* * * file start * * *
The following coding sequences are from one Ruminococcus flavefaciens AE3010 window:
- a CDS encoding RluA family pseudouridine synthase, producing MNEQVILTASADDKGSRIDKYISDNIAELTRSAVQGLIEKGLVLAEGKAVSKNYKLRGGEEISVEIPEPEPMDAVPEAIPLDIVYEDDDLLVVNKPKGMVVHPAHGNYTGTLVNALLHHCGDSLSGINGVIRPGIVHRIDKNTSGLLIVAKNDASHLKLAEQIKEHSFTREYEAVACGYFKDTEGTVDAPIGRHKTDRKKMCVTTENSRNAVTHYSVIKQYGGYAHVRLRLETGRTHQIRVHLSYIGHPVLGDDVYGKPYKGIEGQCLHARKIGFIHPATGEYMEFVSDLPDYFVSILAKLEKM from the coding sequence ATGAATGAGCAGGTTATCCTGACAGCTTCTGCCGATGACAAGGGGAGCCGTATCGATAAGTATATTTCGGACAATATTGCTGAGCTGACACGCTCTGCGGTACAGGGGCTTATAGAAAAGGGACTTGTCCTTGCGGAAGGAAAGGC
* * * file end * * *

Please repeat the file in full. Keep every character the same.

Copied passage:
The following coding sequences are from one Ruminococcus flavefaciens AE3010 window:
- a CDS encoding RluA family pseudouridine synthase, producing MNEQVILTASADDKGSRIDKYISDNIAELTRSAVQGLIEKGLVLAEGKAVSKNYKLRGGEEISVEIPEPEPMDAVPEAIPLDIVYEDDDLLVVNKPKGMVVHPAHGNYTGTLVNALLHHCGDSLSGINGVIRPGIVHRIDKNTSGLLIVAKNDASHLKLAEQIKEHSFTREYEAVACGYFKDTEGTVDAPIGRHKTDRKKMCVTTENSRNAVTHYSVIKQYGGYAHVRLRLETGRTHQIRVHLSYIGHPVLGDDVYGKPYKGIEGQCLHARKIGFIHPATGEYMEFVSDLPDYFVSILAKLEKM from the coding sequence ATGAATGAGCAGGTTATCCTGACAGCTTCTGCCGATGACAAGGGGAGCCGTATCGATAAGTATATTTCGGACAATATTGCTGAGCTGACACGCTCTGCGGTACAGGGGCTTATAGAAAAGGGACTTGTCCTTGCGGAAGGAAAGGC